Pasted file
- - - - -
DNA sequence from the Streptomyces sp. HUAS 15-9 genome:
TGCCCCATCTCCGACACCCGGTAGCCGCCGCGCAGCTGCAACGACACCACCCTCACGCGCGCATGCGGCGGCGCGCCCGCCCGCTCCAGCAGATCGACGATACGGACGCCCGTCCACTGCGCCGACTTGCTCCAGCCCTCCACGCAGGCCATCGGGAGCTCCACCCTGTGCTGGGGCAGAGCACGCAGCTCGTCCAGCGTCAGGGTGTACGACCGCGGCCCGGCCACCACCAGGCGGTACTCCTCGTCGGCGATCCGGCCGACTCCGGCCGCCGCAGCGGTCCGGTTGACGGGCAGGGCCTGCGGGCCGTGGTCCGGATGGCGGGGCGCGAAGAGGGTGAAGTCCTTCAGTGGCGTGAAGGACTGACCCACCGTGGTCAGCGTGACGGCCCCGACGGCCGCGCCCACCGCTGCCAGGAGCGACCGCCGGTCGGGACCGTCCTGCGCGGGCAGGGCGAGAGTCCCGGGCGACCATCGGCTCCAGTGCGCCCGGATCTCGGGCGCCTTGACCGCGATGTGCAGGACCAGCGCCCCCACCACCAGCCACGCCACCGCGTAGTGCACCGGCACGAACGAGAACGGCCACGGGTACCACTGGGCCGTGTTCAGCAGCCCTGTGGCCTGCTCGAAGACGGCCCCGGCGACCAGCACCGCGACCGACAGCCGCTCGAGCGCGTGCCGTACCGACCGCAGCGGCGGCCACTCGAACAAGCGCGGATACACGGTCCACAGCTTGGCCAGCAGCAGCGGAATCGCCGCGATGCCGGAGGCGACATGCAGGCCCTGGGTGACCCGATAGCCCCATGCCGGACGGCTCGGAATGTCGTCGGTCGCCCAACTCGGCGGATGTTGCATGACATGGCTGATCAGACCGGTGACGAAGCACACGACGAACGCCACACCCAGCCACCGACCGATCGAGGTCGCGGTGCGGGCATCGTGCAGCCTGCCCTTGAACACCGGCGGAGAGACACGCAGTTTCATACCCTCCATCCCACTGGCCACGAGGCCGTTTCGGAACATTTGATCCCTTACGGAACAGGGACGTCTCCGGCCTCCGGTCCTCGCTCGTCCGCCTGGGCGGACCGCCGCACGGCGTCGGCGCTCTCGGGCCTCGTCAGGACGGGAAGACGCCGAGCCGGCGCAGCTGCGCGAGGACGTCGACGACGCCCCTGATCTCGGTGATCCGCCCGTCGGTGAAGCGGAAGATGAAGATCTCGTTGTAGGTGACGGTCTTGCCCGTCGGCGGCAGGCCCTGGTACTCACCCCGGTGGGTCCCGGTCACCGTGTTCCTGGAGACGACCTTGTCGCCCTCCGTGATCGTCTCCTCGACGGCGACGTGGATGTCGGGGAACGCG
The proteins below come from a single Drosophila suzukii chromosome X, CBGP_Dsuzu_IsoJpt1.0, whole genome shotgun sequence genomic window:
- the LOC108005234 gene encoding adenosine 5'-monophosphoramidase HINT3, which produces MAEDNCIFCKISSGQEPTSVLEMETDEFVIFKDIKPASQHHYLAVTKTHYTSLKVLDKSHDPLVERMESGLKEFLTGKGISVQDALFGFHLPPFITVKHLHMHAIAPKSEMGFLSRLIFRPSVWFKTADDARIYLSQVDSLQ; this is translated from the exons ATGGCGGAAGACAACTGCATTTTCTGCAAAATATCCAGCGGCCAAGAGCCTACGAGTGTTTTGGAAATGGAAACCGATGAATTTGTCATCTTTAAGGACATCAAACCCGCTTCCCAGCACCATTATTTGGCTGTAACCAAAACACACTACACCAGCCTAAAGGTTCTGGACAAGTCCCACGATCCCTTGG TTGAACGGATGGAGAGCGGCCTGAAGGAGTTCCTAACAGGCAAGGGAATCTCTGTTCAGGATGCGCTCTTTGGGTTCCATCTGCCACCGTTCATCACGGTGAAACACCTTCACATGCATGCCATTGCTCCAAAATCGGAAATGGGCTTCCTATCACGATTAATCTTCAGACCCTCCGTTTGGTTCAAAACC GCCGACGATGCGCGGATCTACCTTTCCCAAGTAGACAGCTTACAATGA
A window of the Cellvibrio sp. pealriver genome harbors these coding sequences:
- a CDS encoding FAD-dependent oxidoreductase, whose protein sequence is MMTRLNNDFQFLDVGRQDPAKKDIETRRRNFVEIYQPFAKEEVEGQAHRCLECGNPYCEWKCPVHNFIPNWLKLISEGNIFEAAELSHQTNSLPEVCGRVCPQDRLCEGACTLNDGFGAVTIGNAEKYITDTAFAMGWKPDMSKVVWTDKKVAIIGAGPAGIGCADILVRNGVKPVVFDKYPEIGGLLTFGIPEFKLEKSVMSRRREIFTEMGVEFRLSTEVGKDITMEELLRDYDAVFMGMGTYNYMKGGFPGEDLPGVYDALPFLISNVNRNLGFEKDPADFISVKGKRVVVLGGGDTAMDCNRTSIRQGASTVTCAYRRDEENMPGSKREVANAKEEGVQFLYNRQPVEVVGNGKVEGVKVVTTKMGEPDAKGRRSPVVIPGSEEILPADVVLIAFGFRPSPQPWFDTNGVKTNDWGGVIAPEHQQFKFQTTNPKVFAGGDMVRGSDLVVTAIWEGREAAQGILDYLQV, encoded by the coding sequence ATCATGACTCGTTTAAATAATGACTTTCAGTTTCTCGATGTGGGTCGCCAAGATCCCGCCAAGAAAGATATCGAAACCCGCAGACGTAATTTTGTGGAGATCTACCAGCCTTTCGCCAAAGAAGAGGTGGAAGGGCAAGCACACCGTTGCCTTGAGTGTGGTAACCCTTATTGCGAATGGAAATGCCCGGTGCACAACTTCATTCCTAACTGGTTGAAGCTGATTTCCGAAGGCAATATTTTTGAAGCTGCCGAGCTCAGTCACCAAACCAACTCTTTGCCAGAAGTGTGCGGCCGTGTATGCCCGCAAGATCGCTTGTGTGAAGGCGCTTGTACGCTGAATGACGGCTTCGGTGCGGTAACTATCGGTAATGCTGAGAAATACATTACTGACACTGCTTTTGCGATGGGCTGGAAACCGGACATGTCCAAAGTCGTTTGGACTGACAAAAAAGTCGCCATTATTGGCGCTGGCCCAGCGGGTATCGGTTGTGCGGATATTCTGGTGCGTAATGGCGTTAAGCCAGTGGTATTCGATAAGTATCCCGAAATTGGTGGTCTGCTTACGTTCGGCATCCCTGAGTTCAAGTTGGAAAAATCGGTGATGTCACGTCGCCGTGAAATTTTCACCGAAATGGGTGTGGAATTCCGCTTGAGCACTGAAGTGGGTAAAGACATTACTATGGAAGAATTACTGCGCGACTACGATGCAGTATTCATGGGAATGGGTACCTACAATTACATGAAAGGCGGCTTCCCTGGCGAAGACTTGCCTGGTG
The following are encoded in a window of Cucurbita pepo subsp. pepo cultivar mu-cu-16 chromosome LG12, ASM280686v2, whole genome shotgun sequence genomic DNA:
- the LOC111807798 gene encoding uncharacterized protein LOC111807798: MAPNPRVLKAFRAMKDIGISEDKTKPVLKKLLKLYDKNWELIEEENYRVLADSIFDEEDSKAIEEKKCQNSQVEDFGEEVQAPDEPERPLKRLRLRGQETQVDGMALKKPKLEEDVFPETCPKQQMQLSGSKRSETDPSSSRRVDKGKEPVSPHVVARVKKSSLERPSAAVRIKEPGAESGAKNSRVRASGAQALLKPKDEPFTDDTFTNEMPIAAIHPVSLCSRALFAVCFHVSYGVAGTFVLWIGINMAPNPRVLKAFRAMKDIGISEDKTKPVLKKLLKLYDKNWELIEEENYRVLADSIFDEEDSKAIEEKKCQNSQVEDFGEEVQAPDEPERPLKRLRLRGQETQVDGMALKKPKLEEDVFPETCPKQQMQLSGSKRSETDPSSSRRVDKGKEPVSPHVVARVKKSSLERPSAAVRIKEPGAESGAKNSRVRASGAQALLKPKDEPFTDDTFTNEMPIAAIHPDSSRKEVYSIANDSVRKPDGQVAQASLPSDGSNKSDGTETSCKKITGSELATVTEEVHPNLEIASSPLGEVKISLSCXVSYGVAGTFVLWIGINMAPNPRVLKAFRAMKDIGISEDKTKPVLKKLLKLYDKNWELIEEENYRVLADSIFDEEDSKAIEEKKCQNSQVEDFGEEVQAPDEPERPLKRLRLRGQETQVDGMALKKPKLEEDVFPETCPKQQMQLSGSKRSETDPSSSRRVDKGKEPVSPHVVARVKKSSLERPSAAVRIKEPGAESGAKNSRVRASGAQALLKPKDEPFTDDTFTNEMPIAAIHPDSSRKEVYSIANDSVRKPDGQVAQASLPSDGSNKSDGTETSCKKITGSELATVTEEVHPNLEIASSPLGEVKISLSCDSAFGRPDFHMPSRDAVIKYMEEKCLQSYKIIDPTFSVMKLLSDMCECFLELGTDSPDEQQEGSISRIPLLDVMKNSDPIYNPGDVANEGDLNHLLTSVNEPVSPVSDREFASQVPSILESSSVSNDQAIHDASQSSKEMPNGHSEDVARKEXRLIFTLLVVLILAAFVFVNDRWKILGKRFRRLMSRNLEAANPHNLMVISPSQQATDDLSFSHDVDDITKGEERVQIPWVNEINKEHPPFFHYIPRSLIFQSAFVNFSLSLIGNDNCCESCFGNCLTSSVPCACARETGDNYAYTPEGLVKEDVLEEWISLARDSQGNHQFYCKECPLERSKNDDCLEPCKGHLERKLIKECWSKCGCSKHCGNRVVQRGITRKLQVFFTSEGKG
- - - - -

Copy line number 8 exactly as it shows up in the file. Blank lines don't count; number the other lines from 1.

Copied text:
- the LOC111807798 gene encoding uncharacterized protein LOC111807798: MAPNPRVLKAFRAMKDIGISEDKTKPVLKKLLKLYDKNWELIEEENYRVLADSIFDEEDSKAIEEKKCQNSQVEDFGEEVQAPDEPERPLKRLRLRGQETQVDGMALKKPKLEEDVFPETCPKQQMQLSGSKRSETDPSSSRRVDKGKEPVSPHVVARVKKSSLERPSAAVRIKEPGAESGAKNSRVRASGAQALLKPKDEPFTDDTFTNEMPIAAIHPVSLCSRALFAVCFHVSYGVAGTFVLWIGINMAPNPRVLKAFRAMKDIGISEDKTKPVLKKLLKLYDKNWELIEEENYRVLADSIFDEEDSKAIEEKKCQNSQVEDFGEEVQAPDEPERPLKRLRLRGQETQVDGMALKKPKLEEDVFPETCPKQQMQLSGSKRSETDPSSSRRVDKGKEPVSPHVVARVKKSSLERPSAAVRIKEPGAESGAKNSRVRASGAQALLKPKDEPFTDDTFTNEMPIAAIHPDSSRKEVYSIANDSVRKPDGQVAQASLPSDGSNKSDGTETSCKKITGSELATVTEEVHPNLEIASSPLGEVKISLSCXVSYGVAGTFVLWIGINMAPNPRVLKAFRAMKDIGISEDKTKPVLKKLLKLYDKNWELIEEENYRVLADSIFDEEDSKAIEEKKCQNSQVEDFGEEVQAPDEPERPLKRLRLRGQETQVDGMALKKPKLEEDVFPETCPKQQMQLSGSKRSETDPSSSRRVDKGKEPVSPHVVARVKKSSLERPSAAVRIKEPGAESGAKNSRVRASGAQALLKPKDEPFTDDTFTNEMPIAAIHPDSSRKEVYSIANDSVRKPDGQVAQASLPSDGSNKSDGTETSCKKITGSELATVTEEVHPNLEIASSPLGEVKISLSCDSAFGRPDFHMPSRDAVIKYMEEKCLQSYKIIDPTFSVMKLLSDMCECFLELGTDSPDEQQEGSISRIPLLDVMKNSDPIYNPGDVANEGDLNHLLTSVNEPVSPVSDREFASQVPSILESSSVSNDQAIHDASQSSKEMPNGHSEDVARKEXRLIFTLLVVLILAAFVFVNDRWKILGKRFRRLMSRNLEAANPHNLMVISPSQQATDDLSFSHDVDDITKGEERVQIPWVNEINKEHPPFFHYIPRSLIFQSAFVNFSLSLIGNDNCCESCFGNCLTSSVPCACARETGDNYAYTPEGLVKEDVLEEWISLARDSQGNHQFYCKECPLERSKNDDCLEPCKGHLERKLIKECWSKCGCSKHCGNRVVQRGITRKLQVFFTSEGKG